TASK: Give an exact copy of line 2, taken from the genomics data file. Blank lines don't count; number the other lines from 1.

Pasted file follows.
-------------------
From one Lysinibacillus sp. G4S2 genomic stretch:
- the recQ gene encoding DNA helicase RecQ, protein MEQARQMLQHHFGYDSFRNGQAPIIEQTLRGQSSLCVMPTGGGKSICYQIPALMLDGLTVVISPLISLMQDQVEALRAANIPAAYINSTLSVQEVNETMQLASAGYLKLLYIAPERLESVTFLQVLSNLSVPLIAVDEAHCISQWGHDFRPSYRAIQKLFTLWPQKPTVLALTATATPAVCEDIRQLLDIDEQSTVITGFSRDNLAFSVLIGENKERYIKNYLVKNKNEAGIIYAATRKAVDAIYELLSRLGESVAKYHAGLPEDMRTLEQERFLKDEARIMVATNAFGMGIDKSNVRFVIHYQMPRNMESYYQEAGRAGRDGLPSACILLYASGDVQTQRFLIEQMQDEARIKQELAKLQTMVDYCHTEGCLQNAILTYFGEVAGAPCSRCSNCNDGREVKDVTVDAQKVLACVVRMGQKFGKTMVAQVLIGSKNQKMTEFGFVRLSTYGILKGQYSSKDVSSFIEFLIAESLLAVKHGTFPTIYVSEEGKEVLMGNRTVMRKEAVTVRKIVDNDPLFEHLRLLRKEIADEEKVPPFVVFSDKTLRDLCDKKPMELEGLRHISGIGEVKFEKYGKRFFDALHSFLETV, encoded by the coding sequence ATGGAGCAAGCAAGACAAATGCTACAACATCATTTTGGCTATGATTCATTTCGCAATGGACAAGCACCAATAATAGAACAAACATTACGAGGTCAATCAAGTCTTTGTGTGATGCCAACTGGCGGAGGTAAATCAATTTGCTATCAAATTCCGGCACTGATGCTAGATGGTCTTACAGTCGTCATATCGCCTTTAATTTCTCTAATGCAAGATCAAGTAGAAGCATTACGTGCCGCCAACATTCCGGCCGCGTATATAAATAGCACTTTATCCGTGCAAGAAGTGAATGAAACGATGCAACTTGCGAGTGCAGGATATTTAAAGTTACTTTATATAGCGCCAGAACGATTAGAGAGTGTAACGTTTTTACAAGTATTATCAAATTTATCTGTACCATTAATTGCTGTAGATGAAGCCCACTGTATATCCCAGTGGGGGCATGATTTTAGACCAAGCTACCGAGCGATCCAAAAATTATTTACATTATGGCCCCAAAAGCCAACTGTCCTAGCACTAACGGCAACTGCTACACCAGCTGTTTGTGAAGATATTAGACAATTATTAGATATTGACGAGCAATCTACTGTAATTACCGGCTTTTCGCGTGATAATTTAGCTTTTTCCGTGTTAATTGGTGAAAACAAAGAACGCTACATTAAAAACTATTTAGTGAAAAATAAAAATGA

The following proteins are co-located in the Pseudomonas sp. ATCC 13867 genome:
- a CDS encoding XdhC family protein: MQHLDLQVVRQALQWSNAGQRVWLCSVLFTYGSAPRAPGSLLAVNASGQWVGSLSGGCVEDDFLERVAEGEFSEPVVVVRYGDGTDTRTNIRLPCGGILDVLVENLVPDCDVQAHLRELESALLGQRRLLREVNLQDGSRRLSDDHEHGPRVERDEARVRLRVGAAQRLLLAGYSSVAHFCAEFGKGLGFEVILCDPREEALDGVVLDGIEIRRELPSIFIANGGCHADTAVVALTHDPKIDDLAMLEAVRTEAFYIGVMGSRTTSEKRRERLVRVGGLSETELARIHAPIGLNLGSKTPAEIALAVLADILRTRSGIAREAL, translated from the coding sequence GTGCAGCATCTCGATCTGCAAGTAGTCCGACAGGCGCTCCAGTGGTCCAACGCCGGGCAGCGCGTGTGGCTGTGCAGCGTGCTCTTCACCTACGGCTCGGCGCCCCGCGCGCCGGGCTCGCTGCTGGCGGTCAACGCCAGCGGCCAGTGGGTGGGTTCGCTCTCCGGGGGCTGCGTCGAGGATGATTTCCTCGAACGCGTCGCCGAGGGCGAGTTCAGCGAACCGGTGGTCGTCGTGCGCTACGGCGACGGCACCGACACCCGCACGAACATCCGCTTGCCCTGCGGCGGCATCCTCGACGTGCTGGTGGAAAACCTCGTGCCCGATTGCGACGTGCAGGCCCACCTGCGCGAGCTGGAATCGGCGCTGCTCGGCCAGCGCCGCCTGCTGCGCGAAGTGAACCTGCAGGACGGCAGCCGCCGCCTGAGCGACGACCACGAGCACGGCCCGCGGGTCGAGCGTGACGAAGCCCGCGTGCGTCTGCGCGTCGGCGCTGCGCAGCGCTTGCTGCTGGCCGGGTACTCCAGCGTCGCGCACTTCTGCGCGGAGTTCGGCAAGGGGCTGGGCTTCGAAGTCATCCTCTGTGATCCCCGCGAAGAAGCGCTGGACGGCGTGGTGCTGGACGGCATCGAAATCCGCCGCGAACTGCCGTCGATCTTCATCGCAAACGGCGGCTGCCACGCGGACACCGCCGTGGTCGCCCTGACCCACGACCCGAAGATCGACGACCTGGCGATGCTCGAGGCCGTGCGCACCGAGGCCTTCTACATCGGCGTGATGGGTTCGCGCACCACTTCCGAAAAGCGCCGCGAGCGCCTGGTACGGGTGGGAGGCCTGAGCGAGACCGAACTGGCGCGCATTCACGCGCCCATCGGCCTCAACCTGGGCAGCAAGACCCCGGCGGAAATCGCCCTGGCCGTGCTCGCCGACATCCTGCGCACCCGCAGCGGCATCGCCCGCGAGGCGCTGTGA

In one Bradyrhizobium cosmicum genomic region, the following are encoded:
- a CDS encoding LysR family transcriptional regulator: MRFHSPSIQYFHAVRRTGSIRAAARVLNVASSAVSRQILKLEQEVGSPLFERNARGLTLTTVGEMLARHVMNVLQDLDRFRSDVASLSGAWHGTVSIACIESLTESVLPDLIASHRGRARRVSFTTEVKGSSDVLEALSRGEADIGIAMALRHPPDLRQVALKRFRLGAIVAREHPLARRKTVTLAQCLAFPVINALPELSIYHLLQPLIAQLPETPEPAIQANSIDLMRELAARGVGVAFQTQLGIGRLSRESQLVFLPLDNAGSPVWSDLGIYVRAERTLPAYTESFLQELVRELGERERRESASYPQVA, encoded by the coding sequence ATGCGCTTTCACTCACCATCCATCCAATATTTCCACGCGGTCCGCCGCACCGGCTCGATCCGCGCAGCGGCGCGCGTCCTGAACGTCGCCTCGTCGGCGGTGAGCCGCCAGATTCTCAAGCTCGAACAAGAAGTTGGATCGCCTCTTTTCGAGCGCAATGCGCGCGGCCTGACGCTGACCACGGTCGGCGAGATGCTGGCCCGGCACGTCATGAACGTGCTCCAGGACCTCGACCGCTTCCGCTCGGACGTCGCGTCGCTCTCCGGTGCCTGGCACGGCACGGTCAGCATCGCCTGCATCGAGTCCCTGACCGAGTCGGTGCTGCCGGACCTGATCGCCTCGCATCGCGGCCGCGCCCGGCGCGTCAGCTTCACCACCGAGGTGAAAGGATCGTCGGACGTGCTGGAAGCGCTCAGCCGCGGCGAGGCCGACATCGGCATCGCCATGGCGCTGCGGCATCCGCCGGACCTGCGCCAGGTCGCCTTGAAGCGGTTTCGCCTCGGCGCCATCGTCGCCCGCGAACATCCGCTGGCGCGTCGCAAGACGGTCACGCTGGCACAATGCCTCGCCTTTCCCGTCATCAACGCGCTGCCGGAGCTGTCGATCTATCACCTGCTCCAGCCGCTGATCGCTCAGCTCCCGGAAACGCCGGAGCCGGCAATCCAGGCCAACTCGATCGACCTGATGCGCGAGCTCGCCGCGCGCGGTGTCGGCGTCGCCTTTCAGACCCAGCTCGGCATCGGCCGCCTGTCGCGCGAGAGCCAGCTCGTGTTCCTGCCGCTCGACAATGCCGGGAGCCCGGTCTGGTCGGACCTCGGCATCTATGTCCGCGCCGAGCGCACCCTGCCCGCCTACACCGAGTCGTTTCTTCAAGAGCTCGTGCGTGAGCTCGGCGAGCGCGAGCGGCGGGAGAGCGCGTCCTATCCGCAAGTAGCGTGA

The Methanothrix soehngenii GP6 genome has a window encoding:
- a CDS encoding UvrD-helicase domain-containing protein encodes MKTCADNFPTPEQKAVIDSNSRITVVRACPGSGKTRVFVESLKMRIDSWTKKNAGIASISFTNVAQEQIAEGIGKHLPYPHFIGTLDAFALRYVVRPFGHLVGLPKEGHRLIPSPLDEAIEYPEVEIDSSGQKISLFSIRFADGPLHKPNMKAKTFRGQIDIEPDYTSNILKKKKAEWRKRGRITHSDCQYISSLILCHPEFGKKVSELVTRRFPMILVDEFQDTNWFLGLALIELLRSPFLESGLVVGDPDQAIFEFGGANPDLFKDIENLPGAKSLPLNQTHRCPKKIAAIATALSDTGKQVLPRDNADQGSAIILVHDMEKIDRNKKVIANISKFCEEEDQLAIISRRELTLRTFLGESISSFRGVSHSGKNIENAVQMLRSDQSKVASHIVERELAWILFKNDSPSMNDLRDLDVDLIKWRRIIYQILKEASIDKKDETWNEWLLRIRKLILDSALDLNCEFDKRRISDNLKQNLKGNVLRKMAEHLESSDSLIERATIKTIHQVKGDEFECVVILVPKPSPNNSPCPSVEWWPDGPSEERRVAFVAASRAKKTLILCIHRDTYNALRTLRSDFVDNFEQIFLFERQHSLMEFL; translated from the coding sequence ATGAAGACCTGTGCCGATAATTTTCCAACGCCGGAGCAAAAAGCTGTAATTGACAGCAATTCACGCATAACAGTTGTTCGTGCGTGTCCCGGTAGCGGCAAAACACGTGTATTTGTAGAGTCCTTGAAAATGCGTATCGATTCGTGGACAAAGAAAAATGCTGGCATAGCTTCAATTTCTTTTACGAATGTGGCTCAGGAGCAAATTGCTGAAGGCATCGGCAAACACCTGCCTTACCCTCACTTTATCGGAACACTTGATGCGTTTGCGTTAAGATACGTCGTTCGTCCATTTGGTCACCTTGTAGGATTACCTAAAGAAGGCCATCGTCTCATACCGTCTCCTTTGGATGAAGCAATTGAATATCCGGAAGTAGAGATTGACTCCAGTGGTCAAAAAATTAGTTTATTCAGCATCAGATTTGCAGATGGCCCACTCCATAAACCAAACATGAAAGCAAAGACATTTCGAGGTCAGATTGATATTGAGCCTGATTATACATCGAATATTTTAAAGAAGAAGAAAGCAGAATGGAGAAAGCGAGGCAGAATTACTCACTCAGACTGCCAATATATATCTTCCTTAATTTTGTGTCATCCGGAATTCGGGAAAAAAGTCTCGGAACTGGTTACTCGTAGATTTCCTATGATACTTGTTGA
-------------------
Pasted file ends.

- the recQ gene encoding DNA helicase RecQ, protein MEQARQMLQHHFGYDSFRNGQAPIIEQTLRGQSSLCVMPTGGGKSICYQIPALMLDGLTVVISPLISLMQDQVEALRAANIPAAYINSTLSVQEVNETMQLASAGYLKLLYIAPERLESVTFLQVLSNLSVPLIAVDEAHCISQWGHDFRPSYRAIQKLFTLWPQKPTVLALTATATPAVCEDIRQLLDIDEQSTVITGFSRDNLAFSVLIGENKERYIKNYLVKNKNEAGIIYAATRKAVDAIYELLSRLGESVAKYHAGLPEDMRTLEQERFLKDEARIMVATNAFGMGIDKSNVRFVIHYQMPRNMESYYQEAGRAGRDGLPSACILLYASGDVQTQRFLIEQMQDEARIKQELAKLQTMVDYCHTEGCLQNAILTYFGEVAGAPCSRCSNCNDGREVKDVTVDAQKVLACVVRMGQKFGKTMVAQVLIGSKNQKMTEFGFVRLSTYGILKGQYSSKDVSSFIEFLIAESLLAVKHGTFPTIYVSEEGKEVLMGNRTVMRKEAVTVRKIVDNDPLFEHLRLLRKEIADEEKVPPFVVFSDKTLRDLCDKKPMELEGLRHISGIGEVKFEKYGKRFFDALHSFLETV, encoded by the coding sequence ATGGAGCAAGCAAGACAAATGCTACAACATCATTTTGGCTATGATTCATTTCGCAATGGACAAGCACCAATAATAGAACAAACATTACGAGGTCAATCAAGTCTTTGTGTGATGCCAACTGGCGGAGGTAAATCAATTTGCTATCAAATTCCGGCACTGATGCTAGATGGTCTTACAGTCGTCATATCGCCTTTAATTTCTCTAATGCAAGATCAAGTAGAAGCATTACGTGCCGCCAACATTCCGGCCGCGTATATAAATAGCACTTTATCCGTGCAAGAAGTGAATGAAACGATGCAACTTGCGAGTGCAGGATATTTAAAGTTACTTTATATAGCGCCAGAACGATTAGAGAGTGTAACGTTTTTACAAGTATTATCAAATTTATCTGTACCATTAATTGCTGTAGATGAAGCCCACTGTATATCCCAGTGGGGGCATGATTTTAGACCAAGCTACCGAGCGATCCAAAAATTATTTACATTATGGCCCCAAAAGCCAACTGTCCTAGCACTAACGGCAACTGCTACACCAGCTGTTTGTGAAGATATTAGACAATTATTAGATATTGACGAGCAATCTACTGTAATTACCGGCTTTTCGCGTGATAATTTAGCTTTTTCCGTGTTAATTGGTGAAAACAAAGAACGCTACATTAAAAACTATTTAGTGAAAAATAAAAATGA